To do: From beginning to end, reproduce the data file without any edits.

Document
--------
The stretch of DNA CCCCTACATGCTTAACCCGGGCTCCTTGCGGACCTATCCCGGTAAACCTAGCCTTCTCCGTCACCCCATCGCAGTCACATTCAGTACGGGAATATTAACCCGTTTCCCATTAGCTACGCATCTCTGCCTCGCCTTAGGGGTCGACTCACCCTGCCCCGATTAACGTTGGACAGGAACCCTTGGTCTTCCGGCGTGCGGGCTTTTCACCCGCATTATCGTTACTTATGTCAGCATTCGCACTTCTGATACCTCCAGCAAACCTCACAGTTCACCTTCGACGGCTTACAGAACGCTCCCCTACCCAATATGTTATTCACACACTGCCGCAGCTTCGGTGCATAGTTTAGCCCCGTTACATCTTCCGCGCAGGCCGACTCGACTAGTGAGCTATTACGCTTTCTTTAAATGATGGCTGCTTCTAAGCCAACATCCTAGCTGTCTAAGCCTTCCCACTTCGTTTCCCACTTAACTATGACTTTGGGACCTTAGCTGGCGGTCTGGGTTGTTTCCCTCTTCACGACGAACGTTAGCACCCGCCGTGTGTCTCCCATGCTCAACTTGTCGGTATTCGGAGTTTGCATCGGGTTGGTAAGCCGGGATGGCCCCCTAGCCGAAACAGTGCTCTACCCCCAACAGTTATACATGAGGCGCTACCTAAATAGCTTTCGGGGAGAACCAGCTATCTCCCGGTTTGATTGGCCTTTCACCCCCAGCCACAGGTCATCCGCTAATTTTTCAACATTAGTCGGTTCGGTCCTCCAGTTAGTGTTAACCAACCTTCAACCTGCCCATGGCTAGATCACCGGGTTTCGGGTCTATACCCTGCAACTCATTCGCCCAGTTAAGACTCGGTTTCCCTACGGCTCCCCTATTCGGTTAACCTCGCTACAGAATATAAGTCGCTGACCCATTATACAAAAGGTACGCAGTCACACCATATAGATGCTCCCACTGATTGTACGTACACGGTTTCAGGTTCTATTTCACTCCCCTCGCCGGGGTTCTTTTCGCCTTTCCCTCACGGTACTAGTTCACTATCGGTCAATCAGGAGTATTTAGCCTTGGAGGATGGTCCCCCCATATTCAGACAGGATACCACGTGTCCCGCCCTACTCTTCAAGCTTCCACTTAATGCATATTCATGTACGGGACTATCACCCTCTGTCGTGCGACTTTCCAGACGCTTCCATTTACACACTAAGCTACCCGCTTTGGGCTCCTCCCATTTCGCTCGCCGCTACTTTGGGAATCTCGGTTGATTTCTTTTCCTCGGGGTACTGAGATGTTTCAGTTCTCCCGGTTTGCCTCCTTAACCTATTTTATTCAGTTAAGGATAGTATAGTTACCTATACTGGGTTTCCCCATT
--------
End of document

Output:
The stretch of DNA CCCCTACATGCTTAACCCGGGCTCCTTGCGGACCTATCCCGGTAAACCTAGCCTTCTCCGTCACCCCATCGCAGTCACATTCAGTACGGGAATATTAACCCGTTTCCCATTAGCTACGCATCTCTGCCTCGCCTTAGGGGTCGACTCACCCTGCCCCGATTAACGTTGGACAGGAACCCTTGGTCTTCCGGCGTGCGGGCTTTTCACCCGCATTATCGTTACTTATGTCAGCATTCGCACTTCTGATACCTCCAGCAAACCTCACAGTTCACCTTCGACGGCTTACAGAACGCTCCCCTACCCAATATGTTATTCACACACTGCCGCAGCTTCGGTGCATAGTTTAGCCCCGTTACATCTTCCGCGCAGGCCGACTCGACTAGTGAGCTATTACGCTTTCTTTAAATGATGGCTGCTTCTAAGCCAACATCCTAGCTGTCTAAGCCTTCCCACTTCGTTTCCCACTTAACTATGACTTTGGGACCTTAGCTGGCGGTCTGGGTTGTTTCCCTCTTCACGACGAACGTTAGCACCCGCCGTGTGTCTCCCATGCTCAACTTGTCGGTATTCGGAGTTTGCATCGGGTTGGTAAGCCGGGATGGCCCCCTAGCCGAAACAGTGCTCTACCCCCAACAGTTATACATGAGGCGCTACCTAAATAGCTTTCGGGGAGAACCAGCTATCTCCCGGTTTGATTGGCCTTTCACCCCCAGCCACAGGTCATCCGCTAATTTTTCAACATTAGTCGGTTCGGTCCTCCAGTTAGTGTTAACCAACCTTCAACCTGCCCATGGCTAGATCACCGGGTTTCGGGTCTATACCCTGCAACTCATTCGCCCAGTTAAGACTCGGTTTCCCTACGGCTCCCCTATTCGGTTAACCTCGCTACAGAATATAAGTCGCTGACCCATTATACAAAAGGTACGCAGTCACACCATATAGATGCTCCCACTGATTGTACGTACACGGTTTCAGGTTCTATTTCACTCCCCTCGCCGGGGTTCTTTTCGCCTTTCCCTCACGGTACTAGTTCACTATCGGTCAATCAGGAGTATTTAGCCTTGGAGGATGGTCCCCCCATATTCAGACAGGATACCACGTGTCCCGCCCTACTCTTCAAGCTTCCACTTAATGCATATTCATGTACGGGACTATCACCCTCTGTCGTGCGACTTTCCAGACGCTTCCATTTACACACTAAGCTACCCGCTTTGGGCTCCTCCCATTTCGCTCGCCGCTACTTTGGGAATCTCGGTTGATTTCTTTTCCTCGGGGTACTGAGATGTTTCAGTTCTCCCGGTTTGCCTCCTTAACCTATTTTATTCAGTTAAGGATAGTATAGTTACCTATACTGGGTTTCCCCATT